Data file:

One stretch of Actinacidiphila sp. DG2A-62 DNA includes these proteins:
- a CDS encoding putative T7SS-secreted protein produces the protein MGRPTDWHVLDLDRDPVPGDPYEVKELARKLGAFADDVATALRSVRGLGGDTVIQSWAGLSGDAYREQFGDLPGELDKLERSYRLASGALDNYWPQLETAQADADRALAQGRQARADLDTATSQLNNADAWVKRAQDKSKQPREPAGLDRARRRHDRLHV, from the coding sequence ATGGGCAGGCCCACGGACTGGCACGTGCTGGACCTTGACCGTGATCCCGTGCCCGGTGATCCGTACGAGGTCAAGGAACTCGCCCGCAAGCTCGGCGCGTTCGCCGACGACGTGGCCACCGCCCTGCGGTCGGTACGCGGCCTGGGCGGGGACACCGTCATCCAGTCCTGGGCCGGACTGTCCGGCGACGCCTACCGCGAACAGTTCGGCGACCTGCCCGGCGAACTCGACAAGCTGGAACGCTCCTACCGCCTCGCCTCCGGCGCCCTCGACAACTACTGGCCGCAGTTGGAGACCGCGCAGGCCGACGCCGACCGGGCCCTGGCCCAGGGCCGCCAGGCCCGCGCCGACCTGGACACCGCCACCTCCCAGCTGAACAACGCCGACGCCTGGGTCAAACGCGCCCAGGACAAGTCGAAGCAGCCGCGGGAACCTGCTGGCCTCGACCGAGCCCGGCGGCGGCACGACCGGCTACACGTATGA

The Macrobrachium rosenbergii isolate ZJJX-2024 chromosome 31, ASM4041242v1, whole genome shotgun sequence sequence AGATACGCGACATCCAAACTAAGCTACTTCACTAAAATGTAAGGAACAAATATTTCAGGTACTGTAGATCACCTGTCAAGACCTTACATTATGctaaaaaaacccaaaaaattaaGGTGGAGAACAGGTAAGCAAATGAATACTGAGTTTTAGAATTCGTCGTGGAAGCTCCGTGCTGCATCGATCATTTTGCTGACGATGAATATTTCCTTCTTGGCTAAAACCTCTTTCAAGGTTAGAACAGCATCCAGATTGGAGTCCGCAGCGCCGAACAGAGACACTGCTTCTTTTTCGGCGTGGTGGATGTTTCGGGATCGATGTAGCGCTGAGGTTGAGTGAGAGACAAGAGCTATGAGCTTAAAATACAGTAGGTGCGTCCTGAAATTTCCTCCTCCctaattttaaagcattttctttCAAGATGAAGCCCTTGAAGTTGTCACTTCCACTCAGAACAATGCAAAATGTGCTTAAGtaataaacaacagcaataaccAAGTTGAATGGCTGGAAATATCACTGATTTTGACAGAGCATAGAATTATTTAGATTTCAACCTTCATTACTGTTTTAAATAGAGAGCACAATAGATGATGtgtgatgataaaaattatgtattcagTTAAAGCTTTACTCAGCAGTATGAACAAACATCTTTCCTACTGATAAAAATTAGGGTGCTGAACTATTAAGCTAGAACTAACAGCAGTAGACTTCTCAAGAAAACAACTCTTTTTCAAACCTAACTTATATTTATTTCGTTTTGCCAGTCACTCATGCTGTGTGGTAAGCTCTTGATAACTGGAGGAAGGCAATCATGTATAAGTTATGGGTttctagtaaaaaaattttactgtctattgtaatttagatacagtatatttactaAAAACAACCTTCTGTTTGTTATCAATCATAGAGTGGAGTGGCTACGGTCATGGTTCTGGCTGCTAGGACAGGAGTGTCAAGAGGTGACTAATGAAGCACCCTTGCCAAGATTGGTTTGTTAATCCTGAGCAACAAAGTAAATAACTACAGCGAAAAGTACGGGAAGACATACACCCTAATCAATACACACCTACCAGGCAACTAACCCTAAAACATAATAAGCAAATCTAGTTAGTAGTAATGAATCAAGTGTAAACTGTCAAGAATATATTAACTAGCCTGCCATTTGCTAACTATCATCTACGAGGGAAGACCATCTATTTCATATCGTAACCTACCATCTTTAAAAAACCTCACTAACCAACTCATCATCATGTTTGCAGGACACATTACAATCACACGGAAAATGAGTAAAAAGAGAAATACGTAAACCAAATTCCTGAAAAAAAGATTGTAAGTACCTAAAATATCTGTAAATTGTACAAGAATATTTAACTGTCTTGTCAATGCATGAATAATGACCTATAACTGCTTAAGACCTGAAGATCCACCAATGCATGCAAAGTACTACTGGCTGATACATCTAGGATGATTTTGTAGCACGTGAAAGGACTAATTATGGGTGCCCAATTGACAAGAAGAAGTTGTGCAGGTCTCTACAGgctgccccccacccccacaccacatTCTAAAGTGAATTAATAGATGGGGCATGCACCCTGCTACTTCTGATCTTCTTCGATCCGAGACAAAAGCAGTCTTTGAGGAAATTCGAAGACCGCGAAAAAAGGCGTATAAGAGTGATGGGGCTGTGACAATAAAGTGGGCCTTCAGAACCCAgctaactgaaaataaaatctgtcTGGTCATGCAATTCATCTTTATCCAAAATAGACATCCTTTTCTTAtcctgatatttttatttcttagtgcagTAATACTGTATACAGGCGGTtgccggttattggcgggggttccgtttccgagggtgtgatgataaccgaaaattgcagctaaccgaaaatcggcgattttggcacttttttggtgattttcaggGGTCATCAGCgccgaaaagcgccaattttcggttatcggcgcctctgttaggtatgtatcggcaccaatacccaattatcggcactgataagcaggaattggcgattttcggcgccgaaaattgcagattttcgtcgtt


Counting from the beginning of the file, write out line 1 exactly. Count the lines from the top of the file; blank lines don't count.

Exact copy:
One stretch of Actinacidiphila sp. DG2A-62 DNA includes these proteins: